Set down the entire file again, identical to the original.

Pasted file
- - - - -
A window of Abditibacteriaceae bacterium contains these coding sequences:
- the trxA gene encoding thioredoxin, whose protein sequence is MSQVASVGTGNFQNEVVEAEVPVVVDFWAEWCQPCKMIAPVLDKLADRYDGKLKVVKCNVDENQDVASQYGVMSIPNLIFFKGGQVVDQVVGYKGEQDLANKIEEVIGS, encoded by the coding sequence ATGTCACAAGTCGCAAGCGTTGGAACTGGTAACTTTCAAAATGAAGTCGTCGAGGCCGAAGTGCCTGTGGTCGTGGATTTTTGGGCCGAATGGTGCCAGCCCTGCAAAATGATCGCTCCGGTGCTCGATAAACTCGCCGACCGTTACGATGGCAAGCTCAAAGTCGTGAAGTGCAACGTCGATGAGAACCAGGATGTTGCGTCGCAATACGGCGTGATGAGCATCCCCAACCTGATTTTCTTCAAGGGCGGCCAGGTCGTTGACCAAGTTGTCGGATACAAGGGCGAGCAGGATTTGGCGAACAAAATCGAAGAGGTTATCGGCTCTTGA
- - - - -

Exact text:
A window of Abditibacteriaceae bacterium contains these coding sequences:
- the trxA gene encoding thioredoxin, whose protein sequence is MSQVASVGTGNFQNEVVEAEVPVVVDFWAEWCQPCKMIAPVLDKLADRYDGKLKVVKCNVDENQDVASQYGVMSIPNLIFFKGGQVVDQVVGYKGEQDLANKIEEVIGS, encoded by the coding sequence ATGTCACAAGTCGCAAGCGTTGGAACTGGTAACTTTCAAAATGAAGTCGTCGAGGCCGAAGTGCCTGTGGTCGTGGATTTTTGGGCCGAATGGTGCCAGCCCTGCAAAATGATCGCTCCGGTGCTCGATAAACTCGCCGACCGTTACGATGGCAAGCTCAAAGTCGTGAAGTGCAACGTCGATGAGAACCAGGATGTTGCGTCGCAATACGGCGTGATGAGCATCCCCAACCTGATTTTCTTCAAGGGCGGCCAGGTCGTTGACCAAGTTGTCGGATACAAGGGCGAGCAGGATTTGGCGAACAAAATCGAAGAGGTTATCGGCTCTTGA